It should be the day when the first wheels on Transmission Gully hit the road. But for the foreseeable future, only heavy machines will operate on the 27-kilometer stretch of motorway. Joel MacManus reports.
After more than a billion dollars and a century of waiting, drivers should now save a valuable 11 minutes driving to or from Wellington.
Instead, the communities were left in the lurch again. The coastal highway continues to jam with traffic, which leads to accident risks and resilience problems for the capital and the surrounding regions.
The opening day was postponed indefinitely without it being clear when a new date could be announced.
* Opening of the transmission channel is delayed due to Covid-19
* The opening of the Transmission Gully is expected to be delayed, says Minister of Transport
* The Transmission Gully crew received important work permits to protect the road during the closure
Officially, it is the fifth time that the deadline has been postponed.
An overpass rotated in May shows the latest advances on the Transmission Gully Autobahn, which is slated to open in 2021.
Delays, cost losses, and construction problems have dominated the headlines on a $ 1.25 billion project for decades.
In the 19 years since The Dominion Post was created, the term “transmission gully” popped up in 1874 articles, columns, and letters – a notable public concern for a road that was not yet open.
Transmission Gully: A Timeline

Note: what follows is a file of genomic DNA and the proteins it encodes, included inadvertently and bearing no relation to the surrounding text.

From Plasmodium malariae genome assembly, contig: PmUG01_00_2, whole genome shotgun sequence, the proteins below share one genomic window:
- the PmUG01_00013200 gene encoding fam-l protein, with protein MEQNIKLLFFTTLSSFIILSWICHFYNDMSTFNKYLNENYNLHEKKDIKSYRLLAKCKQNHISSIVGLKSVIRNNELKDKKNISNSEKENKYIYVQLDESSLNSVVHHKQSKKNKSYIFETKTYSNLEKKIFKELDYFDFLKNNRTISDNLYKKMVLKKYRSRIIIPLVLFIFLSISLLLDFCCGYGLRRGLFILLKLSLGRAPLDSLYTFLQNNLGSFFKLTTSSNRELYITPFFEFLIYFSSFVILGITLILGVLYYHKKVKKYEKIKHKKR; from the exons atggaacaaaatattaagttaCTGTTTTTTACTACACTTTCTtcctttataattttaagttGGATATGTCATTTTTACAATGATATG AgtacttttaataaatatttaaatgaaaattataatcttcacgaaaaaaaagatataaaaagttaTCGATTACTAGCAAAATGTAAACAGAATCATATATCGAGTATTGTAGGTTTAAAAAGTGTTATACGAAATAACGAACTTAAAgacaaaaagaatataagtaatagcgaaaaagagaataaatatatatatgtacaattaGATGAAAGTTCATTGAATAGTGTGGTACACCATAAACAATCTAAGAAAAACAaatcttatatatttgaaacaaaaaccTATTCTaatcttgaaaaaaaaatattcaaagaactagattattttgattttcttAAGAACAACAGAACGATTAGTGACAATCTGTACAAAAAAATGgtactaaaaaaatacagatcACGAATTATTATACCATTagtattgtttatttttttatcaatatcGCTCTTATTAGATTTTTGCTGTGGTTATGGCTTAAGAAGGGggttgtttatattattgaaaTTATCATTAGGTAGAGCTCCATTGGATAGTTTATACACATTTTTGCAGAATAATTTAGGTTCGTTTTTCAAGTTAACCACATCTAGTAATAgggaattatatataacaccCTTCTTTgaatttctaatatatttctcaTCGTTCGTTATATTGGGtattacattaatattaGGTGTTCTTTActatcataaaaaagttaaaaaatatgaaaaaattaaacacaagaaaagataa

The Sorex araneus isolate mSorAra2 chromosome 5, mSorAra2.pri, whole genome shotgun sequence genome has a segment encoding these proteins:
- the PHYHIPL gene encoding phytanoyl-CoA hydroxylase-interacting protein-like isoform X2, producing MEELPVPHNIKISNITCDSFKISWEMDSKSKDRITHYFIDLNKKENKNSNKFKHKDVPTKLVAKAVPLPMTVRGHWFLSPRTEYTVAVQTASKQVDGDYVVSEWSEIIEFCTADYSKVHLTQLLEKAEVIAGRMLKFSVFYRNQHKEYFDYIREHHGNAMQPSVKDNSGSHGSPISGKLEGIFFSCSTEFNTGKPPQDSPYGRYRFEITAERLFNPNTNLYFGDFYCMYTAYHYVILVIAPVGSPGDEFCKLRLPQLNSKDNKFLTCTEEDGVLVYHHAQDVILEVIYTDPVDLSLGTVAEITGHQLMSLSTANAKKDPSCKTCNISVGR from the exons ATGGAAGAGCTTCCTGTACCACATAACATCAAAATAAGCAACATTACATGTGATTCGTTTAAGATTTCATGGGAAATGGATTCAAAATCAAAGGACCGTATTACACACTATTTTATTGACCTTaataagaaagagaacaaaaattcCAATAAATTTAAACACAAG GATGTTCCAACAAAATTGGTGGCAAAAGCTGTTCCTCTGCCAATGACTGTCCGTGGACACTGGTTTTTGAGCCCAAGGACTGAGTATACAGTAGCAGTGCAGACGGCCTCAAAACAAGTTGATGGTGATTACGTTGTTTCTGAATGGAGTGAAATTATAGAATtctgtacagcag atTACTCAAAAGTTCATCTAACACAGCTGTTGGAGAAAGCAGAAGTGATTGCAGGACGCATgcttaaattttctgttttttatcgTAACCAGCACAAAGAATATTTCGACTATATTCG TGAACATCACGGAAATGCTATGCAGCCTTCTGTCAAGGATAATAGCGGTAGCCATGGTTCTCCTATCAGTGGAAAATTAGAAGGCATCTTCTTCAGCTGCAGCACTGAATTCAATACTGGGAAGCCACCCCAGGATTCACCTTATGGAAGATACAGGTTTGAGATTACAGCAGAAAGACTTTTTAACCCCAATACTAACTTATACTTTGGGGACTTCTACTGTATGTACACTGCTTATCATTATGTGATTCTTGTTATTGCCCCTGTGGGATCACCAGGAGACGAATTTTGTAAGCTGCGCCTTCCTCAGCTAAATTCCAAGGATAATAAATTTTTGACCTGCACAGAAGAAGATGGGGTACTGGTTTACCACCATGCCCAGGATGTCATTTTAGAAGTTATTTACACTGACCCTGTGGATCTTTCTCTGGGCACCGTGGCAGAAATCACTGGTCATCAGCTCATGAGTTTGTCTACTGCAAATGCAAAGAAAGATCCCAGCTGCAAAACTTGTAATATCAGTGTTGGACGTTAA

1919: The evening mail reports on a Suggestion from Otaki MP William Field for an inland freeway from PaekÄkÄriki to Paremata – the earliest known record of a proposal that roughly resembles today’s road version.
1924: A 110,000 volt transmission line is laid between Wellington and the Mangahao power station in Shannon, which gives the gully its name.
1995: The Wellington Automobile Association proposes building the Transmission Gully as a toll road. Transit New Zealand estimates the construction costs at 160 million US dollars.
1999: In an updated estimate, Transit New Zealand puts the construction costs at USD 245 million.
2009: Transport Secretary Stephen Joyce announces Transmission Gully as part of Roads of National Importance strategy.
2012: Transport Minister Gerry Brownlee urges the NZTA to consider a public-private partnership. This was largely due to the Christchurch earthquake, which put pressure on the government’s balance sheet. The cost estimate was now at $ 850 million.
What is a public-private partnership?
As part of a PPP, a private company takes responsibility for the financing, construction and maintenance of a large part of the infrastructure. The state pays the company a fixed interest rate over a set number of years – in this case 25 years.
July 2014: NZTA signs a PPP contract with Wellington Gateway Partnership (WGP) for the planning, construction, financing and subsequent operation and maintenance of the new motorway for 25 years. WGP hired a number of contractors to complete each part of the project. CPB HEB is commissioned as road builder.